Jewish World Review March 25, 2003 / 21 Adar II, 5763
To go or not to go
http://www.NewsAndOpinion.com | One thing Media Person is really happy about is that nobody's ever thought of embedding media columnists among the reporters embedded with the troops in order to provide instant critiques of their techniques. "Quit fiddling with that gas mask, journalist, and type!" is not something Media Person can easily see himself shouting, especially through his own gas mask. Or maybe, "Hey, ask that Marine colonel tougher questions, you spineless worm, or Media Person will ridicule you mercilessly and then turn you over to the Columbia Journalism Review."
No, Media Person is quite content to have been embedded on his couch for the duration, not just of the war but of his life. Truly, as the sages advise us in the ancient chronicles, some of us must go, and some of us must stay.
The problem is that some people don't know which they are.
Take Ted Turner. Ted thinks he's a goer. The erratic, semi-retired communications mogul volunteered to ship out for Iraq as a CNN correspondent. Really. It was only the network's executives who held him back.
"I'm 64, pretty much financially wiped out, and it would be a dramatic way to exit the world," he said at a Syracuse University-sponsored forum in New York. "But they said no, I wasn't qualified. How qualified do you have to be? Holding the microphone and describing the world falling apart isn't a magical thing ... 'I'm here in Baghdad ... bombs are everywhere ... '"
This raises three interesting questions. One, what does Turner mean by "pretty much wiped out?" In his financial league, does that mean "down to my last billion?" Has he perhaps had to sell one of his ranches? Will he be on the street next begging for spare Krugerrands?
Two, is it true that just about anyone can do network television reporting? If so, should Wolf Blitzer and Christiane Amanpour be paid millions when any 64-year-old busted t ycoon off the street can stand under the Tomahawk cruise-missile bursts and occasional whiff of nerve agent and calmly explain to Dan, Tom or Peter what the traffic situation is in Baghdad? We need to investigate this claim immediately.
And three, if Ted needs a dramatic exit, why not just throw himself in front of Jane Fonda while she's jogging?
But now, to perfectly balance the case of he who would go but must stay, we have the saga of he who could go but wouldn't. Hampton Sides of The New Yorker has split the journalistic community. Some say he is a wimp. Others say he's the smartest individual they've ever heard of in their entire life. No question about which camp Media Person is in.
For those of you who haven't yet read his story (and you're never going to be assigned to Baghdad, you can count on that), Sides volunteered for war-correspondent duty and proceeded to Kuwait to be embedded into a front-line Marine recon battalion. While undergoing gas-mask training, he became unnerved listening to Marine instructors describe the effects on the human body of various chemical agents. For example: "Sergeant Parks ... launched right into a description of what might happen if we were 'slimed' by a 'snowstorm,' the operative term for a toxic cloud in the new military parlance. Parks related how a victim of a chemical attack would lapse into intense, twitching convulsions, which he likened to 'doing the funky chicken.'"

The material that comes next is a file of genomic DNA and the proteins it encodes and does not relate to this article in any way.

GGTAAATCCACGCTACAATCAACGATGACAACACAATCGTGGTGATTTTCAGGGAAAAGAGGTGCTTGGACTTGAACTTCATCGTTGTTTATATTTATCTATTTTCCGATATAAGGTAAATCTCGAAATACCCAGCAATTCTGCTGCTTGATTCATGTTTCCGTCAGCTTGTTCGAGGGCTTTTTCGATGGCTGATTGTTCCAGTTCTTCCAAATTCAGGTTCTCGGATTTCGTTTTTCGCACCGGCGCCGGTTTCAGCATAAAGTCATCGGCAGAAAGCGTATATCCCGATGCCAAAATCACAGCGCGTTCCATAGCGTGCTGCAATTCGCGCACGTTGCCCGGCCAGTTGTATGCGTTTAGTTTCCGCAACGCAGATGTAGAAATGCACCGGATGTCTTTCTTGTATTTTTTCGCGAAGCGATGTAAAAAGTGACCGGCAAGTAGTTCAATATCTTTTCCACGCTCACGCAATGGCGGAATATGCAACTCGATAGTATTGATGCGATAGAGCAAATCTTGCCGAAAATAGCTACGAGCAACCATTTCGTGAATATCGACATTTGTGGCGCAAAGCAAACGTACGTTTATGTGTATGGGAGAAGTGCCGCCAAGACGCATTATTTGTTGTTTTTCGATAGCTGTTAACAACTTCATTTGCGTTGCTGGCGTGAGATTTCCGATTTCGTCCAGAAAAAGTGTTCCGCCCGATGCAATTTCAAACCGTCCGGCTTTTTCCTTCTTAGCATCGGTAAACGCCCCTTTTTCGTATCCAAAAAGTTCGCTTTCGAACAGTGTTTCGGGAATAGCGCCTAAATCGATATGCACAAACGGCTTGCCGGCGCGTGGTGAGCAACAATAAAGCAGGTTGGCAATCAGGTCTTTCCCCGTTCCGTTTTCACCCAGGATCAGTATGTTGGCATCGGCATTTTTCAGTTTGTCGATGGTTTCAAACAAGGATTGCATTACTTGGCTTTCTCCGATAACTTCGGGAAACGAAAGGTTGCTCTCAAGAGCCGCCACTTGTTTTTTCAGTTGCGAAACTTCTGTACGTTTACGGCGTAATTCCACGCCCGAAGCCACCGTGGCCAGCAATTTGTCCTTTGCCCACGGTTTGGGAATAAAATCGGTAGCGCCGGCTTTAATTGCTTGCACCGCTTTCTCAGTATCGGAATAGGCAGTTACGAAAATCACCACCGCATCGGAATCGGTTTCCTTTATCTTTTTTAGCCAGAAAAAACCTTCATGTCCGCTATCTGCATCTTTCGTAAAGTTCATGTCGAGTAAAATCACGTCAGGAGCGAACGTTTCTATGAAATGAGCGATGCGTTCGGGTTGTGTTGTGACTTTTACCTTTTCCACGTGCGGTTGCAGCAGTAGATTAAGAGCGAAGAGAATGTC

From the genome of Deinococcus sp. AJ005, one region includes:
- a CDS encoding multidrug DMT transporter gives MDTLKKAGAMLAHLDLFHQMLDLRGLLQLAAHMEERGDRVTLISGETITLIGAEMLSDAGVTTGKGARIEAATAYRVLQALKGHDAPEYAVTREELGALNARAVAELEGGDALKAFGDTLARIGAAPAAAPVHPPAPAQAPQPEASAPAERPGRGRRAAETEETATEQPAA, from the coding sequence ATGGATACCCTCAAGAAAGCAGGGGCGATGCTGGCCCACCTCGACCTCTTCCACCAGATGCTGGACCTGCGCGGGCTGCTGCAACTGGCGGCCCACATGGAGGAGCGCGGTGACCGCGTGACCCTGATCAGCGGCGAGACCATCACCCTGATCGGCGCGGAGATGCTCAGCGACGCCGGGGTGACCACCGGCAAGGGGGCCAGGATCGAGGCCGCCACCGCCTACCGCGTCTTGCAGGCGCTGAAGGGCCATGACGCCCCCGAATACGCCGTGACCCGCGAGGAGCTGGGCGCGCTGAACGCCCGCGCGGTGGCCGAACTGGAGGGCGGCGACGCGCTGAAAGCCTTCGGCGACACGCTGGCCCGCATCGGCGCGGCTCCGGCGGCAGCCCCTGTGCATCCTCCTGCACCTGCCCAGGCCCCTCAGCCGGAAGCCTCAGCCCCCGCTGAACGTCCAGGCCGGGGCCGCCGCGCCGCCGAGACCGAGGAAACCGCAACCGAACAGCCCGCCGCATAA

It was during this vivid presentation that Sides achieved epiphany and, in a beautiful update of Melville's Bartleby the Scrivener, told the Marine officer in charge, "No offense, but I can't do this." He then headed in the general direction of his wife and three children.
While some of the more macho journalists of both sexes may cluck in disapproval, Media Person salutes Hampton Sides for pulling perhaps the greatest delayed stay in journalism history. And there can be no question of his courage. In MP's book, to face the glares from one's glory-hungry colleagues onsite and back in the home office takes even more nerve than facing the rockets' red glare. No, this is a man with true staying power. Not to mention sense.
As for the actual war itself, it got off to a strange start. What Media Person, monitoring the greenish Baghdad skyline on CNN Wednesday night, initially thought was the promised "shock and awe" attack turned out to be merely a "decapitation" strike whose outcome, as MP writes this, was uncertain. It was soon followed by televised speeches from all the leading politicians on both sides, including Saddam Hussein -- or someone who looked like him.
Consulting the pages of several steno pads, Maybe Saddam rattled on about jihad against infidels, reckless criminals and evil enemies. If he had a sense of humor, he just would've said, "Nyah, nyah -- you missed!"
Problem is, Saddam was a man who stayed when he should have gone.
03/12/03: How to talk war talk